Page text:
I have a lot of hope for the new generation. My students are wonderful, smart, committed, politically savvy. Much better than the two generations that preceded them, the dead period between the sixties and now (don’t take offense; I know a lot of you are, and were, smart, committed and politically savvy during that time, but, let’s face it, most of your colleagues were a bit, shall we say, self absorbed?).
An article in the New York Times gives me further cause for optimism. The evangelical movement is losing the youngsters:
Despite their packed megachurches, their political clout and their increasing visibility on the national stage, evangelical Christian leaders are warning one another that their teenagers are abandoning the faith in droves.
At an unusual series of leadership meetings in 44 cities this fall, more than 6,000 pastors are hearing dire forecasts from some of the biggest names in the conservative evangelical movement.
Their alarm has been stoked by a highly suspect claim that if current trends continue, only 4 percent of teenagers will be “Bible-believing Christians” as adults. That would be a sharp decline compared with 35 percent of the current generation of baby boomers, and before that, 65 percent of the World War II generation.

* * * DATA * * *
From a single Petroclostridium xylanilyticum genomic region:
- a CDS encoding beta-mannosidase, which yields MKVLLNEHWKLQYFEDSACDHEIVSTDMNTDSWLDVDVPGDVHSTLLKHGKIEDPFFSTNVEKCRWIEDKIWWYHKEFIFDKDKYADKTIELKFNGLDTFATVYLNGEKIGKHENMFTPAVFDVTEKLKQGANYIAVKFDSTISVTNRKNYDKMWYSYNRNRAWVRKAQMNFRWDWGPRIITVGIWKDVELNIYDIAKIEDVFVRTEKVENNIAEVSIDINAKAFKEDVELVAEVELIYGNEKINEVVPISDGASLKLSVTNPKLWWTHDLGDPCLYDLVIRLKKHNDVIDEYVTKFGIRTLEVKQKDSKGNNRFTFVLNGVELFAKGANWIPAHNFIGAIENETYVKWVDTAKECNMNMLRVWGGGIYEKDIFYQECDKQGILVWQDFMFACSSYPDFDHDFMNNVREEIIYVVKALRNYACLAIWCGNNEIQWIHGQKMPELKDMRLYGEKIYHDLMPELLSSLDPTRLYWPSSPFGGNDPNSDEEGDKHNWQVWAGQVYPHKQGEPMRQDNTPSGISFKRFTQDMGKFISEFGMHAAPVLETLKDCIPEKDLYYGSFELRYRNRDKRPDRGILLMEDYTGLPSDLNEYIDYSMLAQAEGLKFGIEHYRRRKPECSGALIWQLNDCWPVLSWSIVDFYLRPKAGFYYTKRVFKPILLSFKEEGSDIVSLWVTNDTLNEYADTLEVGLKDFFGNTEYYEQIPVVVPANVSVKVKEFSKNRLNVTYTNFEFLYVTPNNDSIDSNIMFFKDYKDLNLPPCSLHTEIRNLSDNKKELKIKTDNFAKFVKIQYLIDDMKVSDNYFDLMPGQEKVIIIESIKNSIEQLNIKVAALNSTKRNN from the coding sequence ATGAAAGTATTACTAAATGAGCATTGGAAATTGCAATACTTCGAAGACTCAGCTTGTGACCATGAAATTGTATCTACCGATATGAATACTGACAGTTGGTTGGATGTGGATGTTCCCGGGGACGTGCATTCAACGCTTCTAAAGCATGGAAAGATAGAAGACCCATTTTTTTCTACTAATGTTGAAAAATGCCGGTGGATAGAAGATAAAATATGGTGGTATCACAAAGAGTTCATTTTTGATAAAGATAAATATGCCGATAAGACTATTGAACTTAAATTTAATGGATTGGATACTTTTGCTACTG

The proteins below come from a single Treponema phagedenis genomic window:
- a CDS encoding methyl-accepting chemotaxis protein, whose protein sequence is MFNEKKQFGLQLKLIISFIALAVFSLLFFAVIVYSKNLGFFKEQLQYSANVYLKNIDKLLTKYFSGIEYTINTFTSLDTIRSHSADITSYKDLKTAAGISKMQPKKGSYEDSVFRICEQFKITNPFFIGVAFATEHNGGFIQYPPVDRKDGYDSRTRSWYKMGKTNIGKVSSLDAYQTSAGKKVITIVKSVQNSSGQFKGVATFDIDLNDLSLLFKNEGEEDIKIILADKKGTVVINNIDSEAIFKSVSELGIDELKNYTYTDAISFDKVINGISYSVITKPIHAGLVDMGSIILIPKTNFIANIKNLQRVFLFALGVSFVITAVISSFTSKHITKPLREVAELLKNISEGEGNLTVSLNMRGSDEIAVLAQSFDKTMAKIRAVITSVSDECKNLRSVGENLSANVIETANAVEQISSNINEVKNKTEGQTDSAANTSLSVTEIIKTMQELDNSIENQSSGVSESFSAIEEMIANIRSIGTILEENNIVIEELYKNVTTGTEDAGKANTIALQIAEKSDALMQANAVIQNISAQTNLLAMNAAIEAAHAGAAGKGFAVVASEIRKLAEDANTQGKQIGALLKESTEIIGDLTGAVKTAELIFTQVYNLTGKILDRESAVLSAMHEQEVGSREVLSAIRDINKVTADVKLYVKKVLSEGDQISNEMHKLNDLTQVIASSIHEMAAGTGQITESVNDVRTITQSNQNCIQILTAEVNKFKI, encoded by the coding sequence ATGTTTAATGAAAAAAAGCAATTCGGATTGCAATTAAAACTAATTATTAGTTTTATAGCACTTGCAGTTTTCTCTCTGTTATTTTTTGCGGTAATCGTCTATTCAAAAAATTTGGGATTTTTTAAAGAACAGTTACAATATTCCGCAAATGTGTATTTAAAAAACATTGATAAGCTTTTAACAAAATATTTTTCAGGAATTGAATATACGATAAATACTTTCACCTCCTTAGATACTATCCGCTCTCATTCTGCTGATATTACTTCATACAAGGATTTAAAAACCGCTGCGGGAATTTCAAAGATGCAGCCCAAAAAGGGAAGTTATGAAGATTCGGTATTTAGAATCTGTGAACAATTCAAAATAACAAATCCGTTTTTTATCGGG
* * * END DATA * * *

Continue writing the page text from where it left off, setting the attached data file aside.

While some critics say the statistics are greatly exaggerated (one evangelical magazine for youth ministers dubbed it “the 4 percent panic attack”), there is widespread consensus among evangelical leaders that they risk losing their teenagers. (NYT)
It probably is exaggerated. It’s hard to believe only 4% of future Americans will believe the earth was created in 7 days 6000 years ago by an all knowing, all powerful, all seeing, benevolent God, who loves us so much that if we don’t love Him back he will make us burn in Hell for Eternity. I give Americans a lot less credit than that. But I think the diagnosis and identification of the cause of youth disaffection is probably correct. Mass popular culture is a tide you can’t hold back. Even the religious-Right loving Fox channel carries the most tasteless and frankly secular entertainment shows around (also frequently pretty funny ones), for the simple reason they make money. Mammon.
Genuine alarm can be heard from Christian teenagers and youth pastors, who say they cannot compete against a pervasive culture of cynicism about religion, and the casual “hooking up” approach to sex so pervasive on MTV, on Web sites for teenagers and in hip-hop, rap and rock music. Divorced parents and dysfunctional families also lead some teenagers to avoid church entirely or to drift away.
Not to mention the obvious hypocrisy and moral bankruptcy of the Robertsons, Falwells, Dobsons and others of that ilk.
In any event, it is clear evangelicals are becoming collateral damage in the fight for the consumer’s dollar. It seems quite revealing they complain about that kind of collateral damage, but seem only vaguely troubled by the innocent loss of life the religious Right has sanctioned in its crusade to support the liberation of Iraq from the heretics.
Never mind. The kids are alright, even if, grammatically, they should really be all right. Grammar isn’t everything.